The Russian and Slavonic world Reading the Russian Revolution; Dostoevsky; the Bakhtin circle and aspects of Russian cultural theory; contemporary Russian society; Soviet culture in the Era of the Great Terror; Russian history and society through film; politics and culture in the USSR 1917-38; Socialist Realism, Totalitarian Kitsch and Russian Postmodernism; Russian linguistics; comparative Slavonic linguistics; Czech linguistics;

There are a wide range of possibilities for comparative and interdisciplinary work: for example, you could undertake study on literary movements with French and Spanish specialists and compliment that with work on Bakhtinian theory with a Russianist.

‘Research Methods in Modern Languages and Cultures’ module introduces and explores a range of methodological approaches and techniques that are relevant to the programme. It enables students to identify, assess and exploit sources and data, present the results of their research in an appropriate manner, and adhere to data protection, intellectual property and ethics requirements. Students engage with different theoretical models and debates, and a range of tools for accessing information.

The Dissertation is undertaken by all students on the Masters’ Degree is designed to deepen further subject knowledge, to provide a broader range of opportunities to apply relevant research methodologies to selected primary and secondary materials, and to hone critical evaluation and language skills on a topic on an aspect of the modern languages and cultures offered by SLC. The topic will be agreed with the dissertation supervisor from the range of areas described above for the core modules. Students will be expected to put into practice theories, strategies, methods and techniques with which they will have become acquainted while studying the relevant preparatory modules. You can find details of staff research interests on individual staff profile pages, which will help you to select a potential supervisor for your dissertation.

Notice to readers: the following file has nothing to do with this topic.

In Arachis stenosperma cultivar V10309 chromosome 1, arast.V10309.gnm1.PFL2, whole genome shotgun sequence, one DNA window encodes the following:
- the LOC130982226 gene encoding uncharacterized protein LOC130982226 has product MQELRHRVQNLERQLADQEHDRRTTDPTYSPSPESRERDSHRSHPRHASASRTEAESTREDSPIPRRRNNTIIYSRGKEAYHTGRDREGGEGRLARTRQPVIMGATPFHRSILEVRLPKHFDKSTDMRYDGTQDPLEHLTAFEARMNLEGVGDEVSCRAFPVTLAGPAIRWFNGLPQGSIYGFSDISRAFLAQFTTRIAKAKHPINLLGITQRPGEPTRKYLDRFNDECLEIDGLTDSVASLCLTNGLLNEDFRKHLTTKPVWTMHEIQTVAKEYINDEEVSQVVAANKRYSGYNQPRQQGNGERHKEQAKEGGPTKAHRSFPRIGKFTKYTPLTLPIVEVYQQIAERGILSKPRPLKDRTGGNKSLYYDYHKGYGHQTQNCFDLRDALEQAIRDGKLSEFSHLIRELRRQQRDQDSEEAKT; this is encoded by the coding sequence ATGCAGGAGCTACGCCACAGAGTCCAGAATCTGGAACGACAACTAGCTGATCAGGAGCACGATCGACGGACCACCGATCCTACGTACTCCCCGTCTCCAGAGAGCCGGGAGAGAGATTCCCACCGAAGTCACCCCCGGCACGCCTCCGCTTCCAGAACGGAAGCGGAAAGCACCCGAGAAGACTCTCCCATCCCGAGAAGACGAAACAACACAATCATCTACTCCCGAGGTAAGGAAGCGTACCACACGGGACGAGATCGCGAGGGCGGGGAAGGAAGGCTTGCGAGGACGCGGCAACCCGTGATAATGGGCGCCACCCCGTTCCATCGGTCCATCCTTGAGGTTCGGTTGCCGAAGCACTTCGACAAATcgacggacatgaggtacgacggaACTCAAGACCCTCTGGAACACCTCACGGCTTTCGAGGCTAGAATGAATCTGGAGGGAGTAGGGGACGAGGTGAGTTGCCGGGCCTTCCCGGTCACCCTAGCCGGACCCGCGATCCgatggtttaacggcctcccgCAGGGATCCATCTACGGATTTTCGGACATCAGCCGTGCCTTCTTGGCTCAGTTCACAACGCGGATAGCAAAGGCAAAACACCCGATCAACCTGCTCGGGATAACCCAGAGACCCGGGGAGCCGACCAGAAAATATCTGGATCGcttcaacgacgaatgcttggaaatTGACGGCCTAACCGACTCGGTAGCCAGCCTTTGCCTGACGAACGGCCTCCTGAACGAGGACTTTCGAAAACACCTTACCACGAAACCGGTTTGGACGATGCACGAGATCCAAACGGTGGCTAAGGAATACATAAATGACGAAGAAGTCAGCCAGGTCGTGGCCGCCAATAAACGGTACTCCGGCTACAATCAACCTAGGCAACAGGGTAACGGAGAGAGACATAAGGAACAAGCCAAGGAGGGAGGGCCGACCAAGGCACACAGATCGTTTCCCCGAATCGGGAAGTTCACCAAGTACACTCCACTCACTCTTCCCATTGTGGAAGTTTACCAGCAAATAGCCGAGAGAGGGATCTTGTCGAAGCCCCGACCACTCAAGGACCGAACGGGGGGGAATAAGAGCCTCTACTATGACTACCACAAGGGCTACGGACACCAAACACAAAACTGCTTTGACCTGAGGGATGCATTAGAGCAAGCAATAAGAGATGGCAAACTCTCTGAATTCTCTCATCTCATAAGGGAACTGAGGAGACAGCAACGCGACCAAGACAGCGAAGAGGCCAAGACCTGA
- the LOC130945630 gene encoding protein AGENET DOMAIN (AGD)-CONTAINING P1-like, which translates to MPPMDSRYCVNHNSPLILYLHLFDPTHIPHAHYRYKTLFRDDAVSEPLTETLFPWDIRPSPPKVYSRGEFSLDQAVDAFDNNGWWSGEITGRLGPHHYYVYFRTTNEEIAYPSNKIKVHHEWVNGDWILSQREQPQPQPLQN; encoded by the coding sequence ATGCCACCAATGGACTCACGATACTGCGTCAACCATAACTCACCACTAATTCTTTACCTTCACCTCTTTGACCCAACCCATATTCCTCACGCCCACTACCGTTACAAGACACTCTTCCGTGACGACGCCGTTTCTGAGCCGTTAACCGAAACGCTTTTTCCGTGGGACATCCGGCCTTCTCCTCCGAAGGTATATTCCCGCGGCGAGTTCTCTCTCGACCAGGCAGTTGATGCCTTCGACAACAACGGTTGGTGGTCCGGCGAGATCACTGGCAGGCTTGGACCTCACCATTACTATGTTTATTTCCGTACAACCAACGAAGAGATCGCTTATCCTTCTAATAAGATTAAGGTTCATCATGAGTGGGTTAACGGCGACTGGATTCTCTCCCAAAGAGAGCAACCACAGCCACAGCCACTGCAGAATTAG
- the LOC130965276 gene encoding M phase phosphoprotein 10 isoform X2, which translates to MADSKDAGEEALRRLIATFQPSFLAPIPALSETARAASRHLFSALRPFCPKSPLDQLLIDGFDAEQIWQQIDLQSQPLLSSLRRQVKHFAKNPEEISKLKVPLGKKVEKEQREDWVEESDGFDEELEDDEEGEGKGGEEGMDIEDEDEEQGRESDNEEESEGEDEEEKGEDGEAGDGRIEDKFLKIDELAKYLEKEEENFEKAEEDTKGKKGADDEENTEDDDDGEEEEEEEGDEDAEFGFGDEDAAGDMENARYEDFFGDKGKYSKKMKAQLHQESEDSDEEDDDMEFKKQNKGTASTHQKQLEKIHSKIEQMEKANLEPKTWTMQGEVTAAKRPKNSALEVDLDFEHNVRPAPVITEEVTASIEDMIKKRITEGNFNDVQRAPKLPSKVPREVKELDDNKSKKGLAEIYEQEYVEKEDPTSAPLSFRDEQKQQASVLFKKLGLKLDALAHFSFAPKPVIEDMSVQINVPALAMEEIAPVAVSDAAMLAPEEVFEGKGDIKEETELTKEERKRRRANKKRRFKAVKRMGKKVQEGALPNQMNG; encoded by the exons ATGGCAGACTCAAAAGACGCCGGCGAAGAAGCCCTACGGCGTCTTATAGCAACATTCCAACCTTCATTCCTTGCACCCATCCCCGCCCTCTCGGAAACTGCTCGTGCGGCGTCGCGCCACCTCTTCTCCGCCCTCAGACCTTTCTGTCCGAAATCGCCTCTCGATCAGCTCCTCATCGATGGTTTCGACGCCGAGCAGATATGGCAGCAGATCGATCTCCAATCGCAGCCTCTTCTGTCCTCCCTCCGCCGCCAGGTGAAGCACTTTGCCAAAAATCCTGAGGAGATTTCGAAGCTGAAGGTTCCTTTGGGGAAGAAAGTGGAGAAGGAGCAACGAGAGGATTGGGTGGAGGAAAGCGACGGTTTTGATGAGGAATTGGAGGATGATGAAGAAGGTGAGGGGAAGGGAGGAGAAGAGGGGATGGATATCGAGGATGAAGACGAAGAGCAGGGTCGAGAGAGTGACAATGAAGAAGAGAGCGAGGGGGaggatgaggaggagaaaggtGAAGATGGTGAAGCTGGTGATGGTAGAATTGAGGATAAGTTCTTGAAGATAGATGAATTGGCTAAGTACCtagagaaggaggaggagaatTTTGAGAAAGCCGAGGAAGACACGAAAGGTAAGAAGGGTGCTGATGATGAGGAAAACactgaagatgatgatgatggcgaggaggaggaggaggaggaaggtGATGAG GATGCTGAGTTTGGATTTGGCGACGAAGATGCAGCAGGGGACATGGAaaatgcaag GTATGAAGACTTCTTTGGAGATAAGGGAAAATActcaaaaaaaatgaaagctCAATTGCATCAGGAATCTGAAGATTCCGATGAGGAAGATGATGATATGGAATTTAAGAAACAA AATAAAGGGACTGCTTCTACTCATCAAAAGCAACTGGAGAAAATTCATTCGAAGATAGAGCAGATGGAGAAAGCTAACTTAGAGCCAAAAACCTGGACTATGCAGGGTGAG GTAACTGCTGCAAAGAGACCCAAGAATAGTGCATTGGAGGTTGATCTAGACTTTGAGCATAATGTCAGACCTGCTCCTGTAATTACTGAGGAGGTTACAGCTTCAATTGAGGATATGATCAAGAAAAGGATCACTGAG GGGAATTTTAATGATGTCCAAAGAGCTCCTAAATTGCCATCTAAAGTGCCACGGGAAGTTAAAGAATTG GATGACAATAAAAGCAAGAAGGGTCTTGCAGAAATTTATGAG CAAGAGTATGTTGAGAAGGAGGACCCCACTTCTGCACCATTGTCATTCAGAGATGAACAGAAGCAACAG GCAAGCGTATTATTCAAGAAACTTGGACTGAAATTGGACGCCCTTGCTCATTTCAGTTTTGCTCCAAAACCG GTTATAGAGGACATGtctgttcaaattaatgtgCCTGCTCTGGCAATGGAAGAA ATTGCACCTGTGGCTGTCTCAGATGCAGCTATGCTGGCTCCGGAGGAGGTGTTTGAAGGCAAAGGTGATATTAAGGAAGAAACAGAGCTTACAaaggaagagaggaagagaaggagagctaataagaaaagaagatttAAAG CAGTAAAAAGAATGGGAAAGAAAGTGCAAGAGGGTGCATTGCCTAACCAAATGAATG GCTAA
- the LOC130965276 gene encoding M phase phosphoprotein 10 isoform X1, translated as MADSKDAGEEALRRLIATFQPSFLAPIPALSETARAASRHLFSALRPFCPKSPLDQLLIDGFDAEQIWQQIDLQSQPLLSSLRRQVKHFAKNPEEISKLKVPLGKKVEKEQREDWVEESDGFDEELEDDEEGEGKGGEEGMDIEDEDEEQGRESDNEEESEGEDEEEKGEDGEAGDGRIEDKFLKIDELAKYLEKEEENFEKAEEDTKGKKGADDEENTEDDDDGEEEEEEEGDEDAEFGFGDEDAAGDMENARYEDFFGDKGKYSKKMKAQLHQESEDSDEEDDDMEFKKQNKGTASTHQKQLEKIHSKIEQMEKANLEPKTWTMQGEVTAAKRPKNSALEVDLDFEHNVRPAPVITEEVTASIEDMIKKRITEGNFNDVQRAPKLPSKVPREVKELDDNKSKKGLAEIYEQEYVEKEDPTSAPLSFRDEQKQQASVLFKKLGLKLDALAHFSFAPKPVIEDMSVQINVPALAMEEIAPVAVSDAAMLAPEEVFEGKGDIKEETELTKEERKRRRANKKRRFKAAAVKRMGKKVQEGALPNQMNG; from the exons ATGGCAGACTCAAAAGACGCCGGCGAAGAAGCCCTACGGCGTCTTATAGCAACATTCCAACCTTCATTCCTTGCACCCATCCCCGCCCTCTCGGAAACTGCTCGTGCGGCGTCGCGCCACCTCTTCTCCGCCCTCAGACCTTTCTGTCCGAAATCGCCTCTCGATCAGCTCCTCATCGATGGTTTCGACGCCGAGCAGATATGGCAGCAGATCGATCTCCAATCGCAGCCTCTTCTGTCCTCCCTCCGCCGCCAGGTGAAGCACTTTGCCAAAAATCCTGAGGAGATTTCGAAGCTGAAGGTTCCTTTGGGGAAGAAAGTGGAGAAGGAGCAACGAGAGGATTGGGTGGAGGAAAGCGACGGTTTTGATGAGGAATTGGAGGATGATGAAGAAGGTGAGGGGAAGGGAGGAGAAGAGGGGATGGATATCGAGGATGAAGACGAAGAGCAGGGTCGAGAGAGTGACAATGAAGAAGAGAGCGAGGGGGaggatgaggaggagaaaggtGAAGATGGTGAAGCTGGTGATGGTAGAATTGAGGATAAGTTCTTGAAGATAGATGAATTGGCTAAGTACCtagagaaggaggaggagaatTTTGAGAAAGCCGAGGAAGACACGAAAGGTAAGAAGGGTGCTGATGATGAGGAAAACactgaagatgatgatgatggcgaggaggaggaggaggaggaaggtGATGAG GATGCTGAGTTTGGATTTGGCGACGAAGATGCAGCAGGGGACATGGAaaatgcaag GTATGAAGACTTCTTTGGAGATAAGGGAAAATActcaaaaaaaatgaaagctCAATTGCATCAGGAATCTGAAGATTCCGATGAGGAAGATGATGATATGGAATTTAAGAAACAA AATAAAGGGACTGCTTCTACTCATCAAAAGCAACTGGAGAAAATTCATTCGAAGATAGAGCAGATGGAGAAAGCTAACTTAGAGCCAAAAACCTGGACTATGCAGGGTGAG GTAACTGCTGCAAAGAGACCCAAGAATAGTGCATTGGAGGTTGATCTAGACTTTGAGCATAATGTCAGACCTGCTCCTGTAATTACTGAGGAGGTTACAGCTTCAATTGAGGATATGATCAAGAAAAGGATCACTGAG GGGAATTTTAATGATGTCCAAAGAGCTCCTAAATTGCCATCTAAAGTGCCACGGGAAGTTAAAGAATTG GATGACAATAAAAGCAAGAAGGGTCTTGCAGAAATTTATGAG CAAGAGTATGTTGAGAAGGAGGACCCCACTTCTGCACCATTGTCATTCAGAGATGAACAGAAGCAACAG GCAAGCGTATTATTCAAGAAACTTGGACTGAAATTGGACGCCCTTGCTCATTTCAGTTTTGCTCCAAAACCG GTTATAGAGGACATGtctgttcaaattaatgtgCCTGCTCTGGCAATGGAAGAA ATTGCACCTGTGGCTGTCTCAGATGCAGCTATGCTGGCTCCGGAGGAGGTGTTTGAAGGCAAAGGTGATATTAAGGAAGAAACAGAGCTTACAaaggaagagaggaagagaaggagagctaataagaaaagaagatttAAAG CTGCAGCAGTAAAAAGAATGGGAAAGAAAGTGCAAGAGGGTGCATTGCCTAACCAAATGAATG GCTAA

You have 45 credits free for approved modules. You can use these free credits to take modules that enable you to specialise further in a chosen topic or to broaden your programme. Subject to the approval of the Programme Director, these modules could be language-related (translation, for example) or from another Department (eg. English, History, etc.) outside the School of Languages and Cultures, subject to availability.